Thomas McNutt, Head of Regional and Public Affairs, AmCham Singapore
The head of regional and public affairs at AmCham Singapore discusses the increasingly fruitful trading relationship between Singapore and US, and the manner in which AmCham endeavors to foster close bilateral business ties.
The American Chamber of Commerce (AmCham) in Singapore celebrates its 40th year anniversary in 2013. Can you begin by providing our readers with an overview of the Chambers history and some of its most notable milestones?
When we started out, we were a committee of the American Association of Singapore (AAS), which I believe is 96 years old now. To give you an overview of our operations now, we have almost 800 member companies, represented by over 5,000 nominated professionals. We are the largest AmCham in Southeast Asia (SEA), and have a strong regional focus. Approximately 75 to 90 per cent of our member companies use Singapore as a regional hub because the Singapore market is a small domestic market with 5 million inhabitants yet neighboring Indonesia has 250 million inhabitants, and Malaysia, Thailand, Vietnam and the Philippines all have large populations. ASEAN has set a goal of full establishment of the economic community by 2015 and, because of this, increasingly our member companies see the region as a single market, conveniently situated in between India and China.
There have been American businesses in Singapore for a long time, including prior to the city-state’s status as an independent nation. In the early 1970s, the AAS formed a committee focusing on economic affairs which eventually separated to form AmCham. Over the years, we have established a very good relationship with the local government and authorities. Our activities frequently consist of networking opportunities, creating platforms for insight which allow companies to better understand their competitors and source potential collaborators as well. Last year we managed 275 events. It is a crowded schedule, and because of this we have a four person dedicated events team.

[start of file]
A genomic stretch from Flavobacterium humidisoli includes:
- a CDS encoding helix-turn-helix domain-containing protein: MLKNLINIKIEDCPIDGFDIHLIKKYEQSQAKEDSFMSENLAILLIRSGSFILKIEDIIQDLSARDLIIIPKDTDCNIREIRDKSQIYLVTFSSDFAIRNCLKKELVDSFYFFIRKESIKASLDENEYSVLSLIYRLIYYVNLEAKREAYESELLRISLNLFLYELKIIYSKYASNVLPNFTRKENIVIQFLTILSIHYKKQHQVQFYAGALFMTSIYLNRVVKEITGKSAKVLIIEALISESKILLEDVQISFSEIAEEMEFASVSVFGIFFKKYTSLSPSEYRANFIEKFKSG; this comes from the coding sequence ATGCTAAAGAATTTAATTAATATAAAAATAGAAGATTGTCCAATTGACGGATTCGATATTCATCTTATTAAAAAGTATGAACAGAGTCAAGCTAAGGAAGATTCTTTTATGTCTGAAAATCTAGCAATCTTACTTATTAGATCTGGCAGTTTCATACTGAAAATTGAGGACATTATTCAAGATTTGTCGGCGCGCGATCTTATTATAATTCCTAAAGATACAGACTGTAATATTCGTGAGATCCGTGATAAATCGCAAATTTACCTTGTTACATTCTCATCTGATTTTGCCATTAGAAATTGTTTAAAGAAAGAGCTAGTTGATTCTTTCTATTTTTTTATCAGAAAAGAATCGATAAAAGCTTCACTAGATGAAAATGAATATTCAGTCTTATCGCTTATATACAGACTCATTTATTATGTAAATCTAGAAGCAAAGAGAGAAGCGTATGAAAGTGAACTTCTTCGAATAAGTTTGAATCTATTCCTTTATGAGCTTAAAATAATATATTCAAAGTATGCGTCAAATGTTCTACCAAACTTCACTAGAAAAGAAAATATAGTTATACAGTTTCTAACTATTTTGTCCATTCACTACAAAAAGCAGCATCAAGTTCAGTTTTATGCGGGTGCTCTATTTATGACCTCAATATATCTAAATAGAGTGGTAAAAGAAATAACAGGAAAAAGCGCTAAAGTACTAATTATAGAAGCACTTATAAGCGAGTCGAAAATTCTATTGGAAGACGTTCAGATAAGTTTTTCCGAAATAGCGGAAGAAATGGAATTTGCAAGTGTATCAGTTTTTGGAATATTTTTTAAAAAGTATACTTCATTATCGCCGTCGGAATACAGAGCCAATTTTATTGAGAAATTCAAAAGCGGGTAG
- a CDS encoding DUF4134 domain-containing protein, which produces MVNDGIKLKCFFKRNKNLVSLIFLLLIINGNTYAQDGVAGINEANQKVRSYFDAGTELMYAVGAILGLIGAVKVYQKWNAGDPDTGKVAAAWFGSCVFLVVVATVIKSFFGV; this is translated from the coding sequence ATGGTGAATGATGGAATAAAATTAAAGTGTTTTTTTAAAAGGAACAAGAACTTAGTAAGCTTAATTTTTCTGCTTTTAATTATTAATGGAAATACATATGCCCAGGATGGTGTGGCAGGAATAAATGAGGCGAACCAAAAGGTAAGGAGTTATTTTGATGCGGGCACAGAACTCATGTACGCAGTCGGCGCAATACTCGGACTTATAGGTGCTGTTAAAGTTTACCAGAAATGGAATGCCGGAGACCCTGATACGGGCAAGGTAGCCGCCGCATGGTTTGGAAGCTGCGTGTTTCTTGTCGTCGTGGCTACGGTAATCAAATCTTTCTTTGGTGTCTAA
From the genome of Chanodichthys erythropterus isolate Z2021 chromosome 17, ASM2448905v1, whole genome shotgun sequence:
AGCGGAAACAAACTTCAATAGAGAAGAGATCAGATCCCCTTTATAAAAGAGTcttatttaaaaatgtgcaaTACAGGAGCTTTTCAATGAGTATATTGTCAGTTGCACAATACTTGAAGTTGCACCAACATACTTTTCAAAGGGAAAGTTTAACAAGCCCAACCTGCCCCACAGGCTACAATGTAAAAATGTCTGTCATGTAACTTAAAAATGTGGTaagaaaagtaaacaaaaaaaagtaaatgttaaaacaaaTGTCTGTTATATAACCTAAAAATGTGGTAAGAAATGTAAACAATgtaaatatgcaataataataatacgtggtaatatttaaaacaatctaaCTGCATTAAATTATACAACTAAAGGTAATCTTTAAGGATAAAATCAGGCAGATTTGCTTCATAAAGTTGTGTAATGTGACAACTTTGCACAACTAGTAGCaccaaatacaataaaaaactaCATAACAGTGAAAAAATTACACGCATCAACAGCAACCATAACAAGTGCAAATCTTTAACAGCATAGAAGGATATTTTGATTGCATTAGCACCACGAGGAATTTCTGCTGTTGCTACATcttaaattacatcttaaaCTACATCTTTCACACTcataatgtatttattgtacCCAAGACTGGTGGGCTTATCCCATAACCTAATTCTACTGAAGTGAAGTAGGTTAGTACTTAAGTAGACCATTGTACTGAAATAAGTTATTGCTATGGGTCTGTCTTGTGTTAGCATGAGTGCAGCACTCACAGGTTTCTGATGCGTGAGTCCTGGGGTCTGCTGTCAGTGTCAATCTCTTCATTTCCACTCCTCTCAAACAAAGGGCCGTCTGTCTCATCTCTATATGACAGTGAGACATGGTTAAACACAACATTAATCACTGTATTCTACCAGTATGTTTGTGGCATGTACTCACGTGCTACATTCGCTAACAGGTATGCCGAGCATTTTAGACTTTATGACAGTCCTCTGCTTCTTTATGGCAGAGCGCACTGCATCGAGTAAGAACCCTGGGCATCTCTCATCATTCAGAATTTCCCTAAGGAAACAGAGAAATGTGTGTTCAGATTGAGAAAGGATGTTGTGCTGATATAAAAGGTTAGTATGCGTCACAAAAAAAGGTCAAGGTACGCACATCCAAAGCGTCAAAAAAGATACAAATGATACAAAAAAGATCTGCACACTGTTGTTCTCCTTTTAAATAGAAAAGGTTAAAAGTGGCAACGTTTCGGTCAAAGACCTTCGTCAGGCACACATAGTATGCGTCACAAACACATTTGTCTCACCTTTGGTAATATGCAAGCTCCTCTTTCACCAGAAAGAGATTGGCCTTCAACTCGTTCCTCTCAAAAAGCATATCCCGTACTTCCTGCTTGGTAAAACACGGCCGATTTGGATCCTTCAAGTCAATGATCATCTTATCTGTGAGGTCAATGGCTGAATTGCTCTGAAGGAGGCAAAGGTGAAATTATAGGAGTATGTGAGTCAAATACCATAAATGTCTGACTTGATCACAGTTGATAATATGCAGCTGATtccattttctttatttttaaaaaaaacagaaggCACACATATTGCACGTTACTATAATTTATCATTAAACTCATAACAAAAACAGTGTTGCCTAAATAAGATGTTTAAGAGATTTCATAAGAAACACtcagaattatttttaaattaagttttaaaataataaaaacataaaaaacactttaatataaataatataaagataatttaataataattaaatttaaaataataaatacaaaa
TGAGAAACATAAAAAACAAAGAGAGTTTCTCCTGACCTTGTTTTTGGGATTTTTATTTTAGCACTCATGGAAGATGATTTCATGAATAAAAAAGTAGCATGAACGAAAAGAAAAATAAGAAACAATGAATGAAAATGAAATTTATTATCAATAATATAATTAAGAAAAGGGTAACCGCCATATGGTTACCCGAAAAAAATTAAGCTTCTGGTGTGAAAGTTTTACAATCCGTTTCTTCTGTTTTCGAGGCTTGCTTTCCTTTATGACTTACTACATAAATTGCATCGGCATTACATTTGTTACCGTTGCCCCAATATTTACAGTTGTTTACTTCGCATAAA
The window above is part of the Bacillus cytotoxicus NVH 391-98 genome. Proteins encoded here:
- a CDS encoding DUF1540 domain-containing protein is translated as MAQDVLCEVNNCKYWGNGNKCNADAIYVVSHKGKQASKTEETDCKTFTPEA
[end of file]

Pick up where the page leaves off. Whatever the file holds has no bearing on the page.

We have both American and non-American members incorporating companies large and small. The varied heritage of our companies provides a unique platform for engagement and communication across the business community allows American businesses to learn a great deal, and vice versa. Companies with their background in Asia, on the other hand, can engage with a more western way of doing business. Singapore is certainly a cultural crossroads. As I mentioned, however, American companies have been here for a long time and frequently have a great deal of heritage here. They tend to hire the best people they can find, which further allows them to cope well with local conditions.
How are your events scoped and organized?
Events consist primarily of two types, general industry events- last year there were around 140 of those- and committee meetings which tend to meet once a month. One of our most active committees is our energy committee. Lately they have hosted speakers including a partner from the US law firm Jones Day who spoke about the expansion US shale gas, its ramifications on Singapore and the LNG markets’ potential. This month, the executive president for Shell’s upstream integrated gas spoke about gas and the environmental footprint of gas, specifically highlighting the opportunities inherent in changing the energy footprint of the region. Our energy committee engages a great deal with oil and gas, but will also look at renewable energy. Our energy chairs represent the diversity of interests in the group. For example, one is Panos Cavoulacos of Schlumberger who has decades of experience in the oil and gas industry, and another is John Viverito lawyer with Gibson Dunn, focused on energy and mining laws, with some further expertise in oil and gas.